Shanghai's Yùyuán Bazaar dates to the Ming Dynasty, and also now boasts a Starbucks.
Floating down the Huangpu River on a late spring afternoon as the last gleam of daylight faded away, I watched as the skyscrapers of Shanghai gradually transformed into a multitude of flashing lights.
Shanghai's skyline starts to come alive at twilight.
Locals and tourists gathered along the historic waterfront on the Bund, Shanghai’s most famous site, to witness the nightly transformation along the Pudong across the river. It was dazzling to watch as lit-up skyscrapers heralded the night in a phantasmagoric exuberance that seemed to celebrate the economic ascendance of China. Locals are justifiably proud of their skyline that's gone up with astonishing speed. A bevy of selfie sticks were held aloft for family photos on our river cruise boat with the skyline as their backdrop.
A city in a hurry
If Paris was the city of the 19th century and New York the city of the 20th century, Shanghai seems to me a prime candidate for city of the 21st century. With 24 million inhabitants – three times as many as New York City – Shanghai is the most populous city in the world. “The problem with New York,” a local noted,”is that every time I go back there it looks the same.” This cannot be said of Shanghai, a city in a hurry, and one with large ambitions.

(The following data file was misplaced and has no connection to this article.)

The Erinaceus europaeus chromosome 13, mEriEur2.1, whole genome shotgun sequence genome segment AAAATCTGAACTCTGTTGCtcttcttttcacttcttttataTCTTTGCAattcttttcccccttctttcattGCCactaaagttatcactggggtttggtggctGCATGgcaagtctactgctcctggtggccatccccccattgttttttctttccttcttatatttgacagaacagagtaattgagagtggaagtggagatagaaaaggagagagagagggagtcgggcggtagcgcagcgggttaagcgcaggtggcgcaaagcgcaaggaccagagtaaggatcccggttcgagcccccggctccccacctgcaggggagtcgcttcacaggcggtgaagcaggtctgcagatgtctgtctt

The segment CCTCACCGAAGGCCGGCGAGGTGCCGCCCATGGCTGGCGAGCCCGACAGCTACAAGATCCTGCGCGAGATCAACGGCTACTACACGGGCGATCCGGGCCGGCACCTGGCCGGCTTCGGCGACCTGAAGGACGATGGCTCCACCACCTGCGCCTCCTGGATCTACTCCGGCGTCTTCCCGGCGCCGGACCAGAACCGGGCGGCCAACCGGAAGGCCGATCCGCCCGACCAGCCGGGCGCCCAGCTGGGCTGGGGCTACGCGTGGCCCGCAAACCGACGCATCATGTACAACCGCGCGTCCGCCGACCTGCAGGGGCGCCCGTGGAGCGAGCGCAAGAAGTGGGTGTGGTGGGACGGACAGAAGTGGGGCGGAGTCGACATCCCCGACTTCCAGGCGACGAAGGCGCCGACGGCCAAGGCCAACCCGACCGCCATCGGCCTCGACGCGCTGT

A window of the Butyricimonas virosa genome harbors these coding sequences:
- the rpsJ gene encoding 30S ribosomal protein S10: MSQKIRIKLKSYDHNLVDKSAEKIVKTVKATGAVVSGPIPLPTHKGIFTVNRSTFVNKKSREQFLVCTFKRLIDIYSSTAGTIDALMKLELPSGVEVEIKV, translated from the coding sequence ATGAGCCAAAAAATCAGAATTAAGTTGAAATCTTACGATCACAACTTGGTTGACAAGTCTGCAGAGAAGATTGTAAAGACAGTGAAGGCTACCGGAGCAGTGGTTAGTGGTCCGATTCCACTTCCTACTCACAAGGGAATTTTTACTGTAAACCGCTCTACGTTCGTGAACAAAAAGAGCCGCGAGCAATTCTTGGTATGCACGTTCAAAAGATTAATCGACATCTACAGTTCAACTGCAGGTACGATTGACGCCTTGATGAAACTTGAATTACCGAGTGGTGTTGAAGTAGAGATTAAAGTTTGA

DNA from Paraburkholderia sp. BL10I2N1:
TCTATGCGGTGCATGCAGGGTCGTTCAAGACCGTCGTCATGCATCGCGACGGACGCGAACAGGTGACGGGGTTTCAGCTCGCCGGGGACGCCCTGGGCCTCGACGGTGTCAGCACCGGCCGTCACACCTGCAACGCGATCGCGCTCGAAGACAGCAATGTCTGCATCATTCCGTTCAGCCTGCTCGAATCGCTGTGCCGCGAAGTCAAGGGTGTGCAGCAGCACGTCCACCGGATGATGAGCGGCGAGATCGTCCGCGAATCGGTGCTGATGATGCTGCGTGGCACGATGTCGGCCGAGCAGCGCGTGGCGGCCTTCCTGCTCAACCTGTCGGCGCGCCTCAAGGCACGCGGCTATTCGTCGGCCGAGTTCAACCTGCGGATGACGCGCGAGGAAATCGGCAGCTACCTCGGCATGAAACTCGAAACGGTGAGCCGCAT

Colorful skyscrapers at night.
Shanghai’s geographical location as a gateway to the Yangtze River Valley has made it China’s preeminent commercial power for a hundred years. Upon arrival at the airport a bullet train can whisk you downtown in 6 minutes. Expanding seemingly unchecked, Shanghai's car traffic has increased fivefold in less than a decade. Four of the ten tallest buildings in the world are now in Shanghai.
To gain some perspective on the city and the stunning skyline, we scaled the Oriental Pearl Tower for a view. This is Shanghai’s equivalent of Seattle's Space Needle and a very distinctive piece itself in Shanghai’s architectural mélange. An observation deck with 360-degree views and an exterior deck with transparent floors is a draw for visitors. From here, the skyline is even more sweeping and impressive.